records does not exclude the use of access to the
declared plant(s) or other parts of the plant site.
Neither does it exclude the sampling and analysis which
according to Paragraph 27 of part VII of the VA "shall
be undertaken." This provision of the Convention does
not specify any limitations or special circumstances for
the use of S&A. Therefore, the Secretariat regards S&A
for Schedule 2 inspections as a routine tool to be used
during the inspection process - the same as it is for
the physical inspection of facilities or the checking of
records. S&A is the most direct method to check for the
absence of undeclared scheduled chemicals and provides a
higher degree of assurance that the plant site is in
compliance with the CWC.
7. Delegation should explore in depth TS views on
sampling and analysis during Schedule 2 inspections.
Del should draw on background above regarding U.S. views
and on the additional points in paragraph 10 during
discussions with the Technical Secretariat.
8. Please report results of the discussions by cable to
9. Please contact ISN/CB - Richard D'Andrea at (202)647-
5091 or via email with any questions.
10. Begin Additional Points
- Given the inspection team's obligation under the
Confidentiality Annex to "...take into consideration
proposals which may be made by the [inspected] State
Party...to ensure that sensitive equipment or
information...is protected," if a host team offered an
alternative, protective proposal, would such a proposal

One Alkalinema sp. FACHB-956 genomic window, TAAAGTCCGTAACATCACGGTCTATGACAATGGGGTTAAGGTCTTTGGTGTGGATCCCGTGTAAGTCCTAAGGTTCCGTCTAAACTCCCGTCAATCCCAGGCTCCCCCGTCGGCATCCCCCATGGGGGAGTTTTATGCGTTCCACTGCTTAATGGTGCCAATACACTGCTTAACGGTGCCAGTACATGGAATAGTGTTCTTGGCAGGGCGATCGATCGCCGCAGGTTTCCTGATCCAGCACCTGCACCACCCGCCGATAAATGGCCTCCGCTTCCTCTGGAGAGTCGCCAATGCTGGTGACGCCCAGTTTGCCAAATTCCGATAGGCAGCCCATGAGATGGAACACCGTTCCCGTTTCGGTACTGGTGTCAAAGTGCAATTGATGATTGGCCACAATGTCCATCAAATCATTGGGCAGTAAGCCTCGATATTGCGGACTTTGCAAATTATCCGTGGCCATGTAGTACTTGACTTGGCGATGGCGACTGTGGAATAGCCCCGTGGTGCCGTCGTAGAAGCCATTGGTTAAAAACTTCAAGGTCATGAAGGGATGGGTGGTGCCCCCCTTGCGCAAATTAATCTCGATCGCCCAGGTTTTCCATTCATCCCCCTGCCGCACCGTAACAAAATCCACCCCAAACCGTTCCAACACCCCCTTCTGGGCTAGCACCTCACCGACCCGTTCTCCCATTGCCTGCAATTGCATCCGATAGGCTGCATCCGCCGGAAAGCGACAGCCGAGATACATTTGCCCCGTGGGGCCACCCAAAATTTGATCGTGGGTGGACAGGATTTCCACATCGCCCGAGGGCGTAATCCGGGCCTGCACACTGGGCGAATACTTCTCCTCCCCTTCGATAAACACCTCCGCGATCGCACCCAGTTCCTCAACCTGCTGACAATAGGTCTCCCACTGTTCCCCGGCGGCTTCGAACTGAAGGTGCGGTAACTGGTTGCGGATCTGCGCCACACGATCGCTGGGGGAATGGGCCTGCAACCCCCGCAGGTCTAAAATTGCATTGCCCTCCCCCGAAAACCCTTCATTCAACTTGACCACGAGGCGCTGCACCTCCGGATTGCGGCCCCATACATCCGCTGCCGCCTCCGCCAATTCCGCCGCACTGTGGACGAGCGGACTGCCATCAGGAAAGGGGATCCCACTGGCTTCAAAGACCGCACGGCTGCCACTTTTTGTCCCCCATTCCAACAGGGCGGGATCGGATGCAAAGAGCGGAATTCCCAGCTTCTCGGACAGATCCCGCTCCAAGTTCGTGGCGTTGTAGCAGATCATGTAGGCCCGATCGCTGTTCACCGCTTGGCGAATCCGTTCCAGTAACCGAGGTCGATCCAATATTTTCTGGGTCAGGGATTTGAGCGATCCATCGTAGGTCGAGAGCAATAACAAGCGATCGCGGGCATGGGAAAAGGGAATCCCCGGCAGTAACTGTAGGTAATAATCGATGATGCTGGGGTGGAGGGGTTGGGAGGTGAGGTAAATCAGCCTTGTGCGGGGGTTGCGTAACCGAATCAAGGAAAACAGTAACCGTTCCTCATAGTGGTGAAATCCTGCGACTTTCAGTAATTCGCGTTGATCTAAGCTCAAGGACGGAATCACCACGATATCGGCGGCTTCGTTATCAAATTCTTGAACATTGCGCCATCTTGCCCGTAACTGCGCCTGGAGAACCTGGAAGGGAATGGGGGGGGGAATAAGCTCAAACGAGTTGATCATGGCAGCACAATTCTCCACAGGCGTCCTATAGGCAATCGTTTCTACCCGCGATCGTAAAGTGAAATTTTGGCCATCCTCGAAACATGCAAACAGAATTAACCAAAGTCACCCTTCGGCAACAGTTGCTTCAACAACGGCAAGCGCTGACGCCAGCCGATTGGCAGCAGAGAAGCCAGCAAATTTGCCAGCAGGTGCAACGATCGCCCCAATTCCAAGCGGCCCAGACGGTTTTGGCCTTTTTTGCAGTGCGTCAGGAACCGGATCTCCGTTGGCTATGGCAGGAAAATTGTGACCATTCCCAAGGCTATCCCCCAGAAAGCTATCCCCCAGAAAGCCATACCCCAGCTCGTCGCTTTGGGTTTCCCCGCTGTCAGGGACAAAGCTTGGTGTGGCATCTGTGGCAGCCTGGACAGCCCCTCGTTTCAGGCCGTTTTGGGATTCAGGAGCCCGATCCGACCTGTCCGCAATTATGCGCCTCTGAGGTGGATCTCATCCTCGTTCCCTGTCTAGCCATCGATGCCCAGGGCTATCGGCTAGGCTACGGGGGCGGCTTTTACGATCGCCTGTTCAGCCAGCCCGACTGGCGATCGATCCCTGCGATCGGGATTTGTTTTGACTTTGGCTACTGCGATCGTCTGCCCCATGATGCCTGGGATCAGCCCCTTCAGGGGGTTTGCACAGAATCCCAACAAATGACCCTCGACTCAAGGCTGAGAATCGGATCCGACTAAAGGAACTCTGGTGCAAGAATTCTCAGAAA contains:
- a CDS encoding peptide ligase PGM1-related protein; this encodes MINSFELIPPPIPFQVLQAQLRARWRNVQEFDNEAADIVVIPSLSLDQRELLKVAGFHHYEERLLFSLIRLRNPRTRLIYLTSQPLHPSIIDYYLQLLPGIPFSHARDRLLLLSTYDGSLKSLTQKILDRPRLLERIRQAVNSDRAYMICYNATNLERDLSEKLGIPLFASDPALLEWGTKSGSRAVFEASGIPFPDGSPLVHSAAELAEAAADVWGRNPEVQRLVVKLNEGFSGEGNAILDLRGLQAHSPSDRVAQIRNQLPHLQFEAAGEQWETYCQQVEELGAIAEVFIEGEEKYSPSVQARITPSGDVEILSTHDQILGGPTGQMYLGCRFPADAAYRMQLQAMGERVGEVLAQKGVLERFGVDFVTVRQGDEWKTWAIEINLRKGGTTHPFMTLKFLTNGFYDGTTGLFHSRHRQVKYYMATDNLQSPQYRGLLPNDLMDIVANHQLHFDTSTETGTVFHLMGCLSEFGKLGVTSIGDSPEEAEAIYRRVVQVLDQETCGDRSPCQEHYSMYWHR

be given serious consideration by the inspection team?
- The OPCW has long recognized the value of the
partnership with the chemical industry, and the DG
reiterated this during the Second Review Conference.
Probably more than any other inspection tool, the U.S.
chemical industry would like to be sure that the
Secretariat is using sampling and analysis in a measured
way, building on previous inspection successes.
- Given that the inspection-related disagreements
encountered during the early industry inspections in the
U.S. were successfully overcome, we have every
expectation that sampling and analysis issues can be
similarly resolved. What do you think would be the best
way to do this?
- The TS view in the 1 October letter appears to go
beyond in some cases what is necessary or practical from
a verification standpoint.
- Is it the TS goal that eventually every Schedule 2
inspection should involve sampling and analysis?
- When will the "new blinded" operating mode for the
GC/MS be available next year?
End Cable Text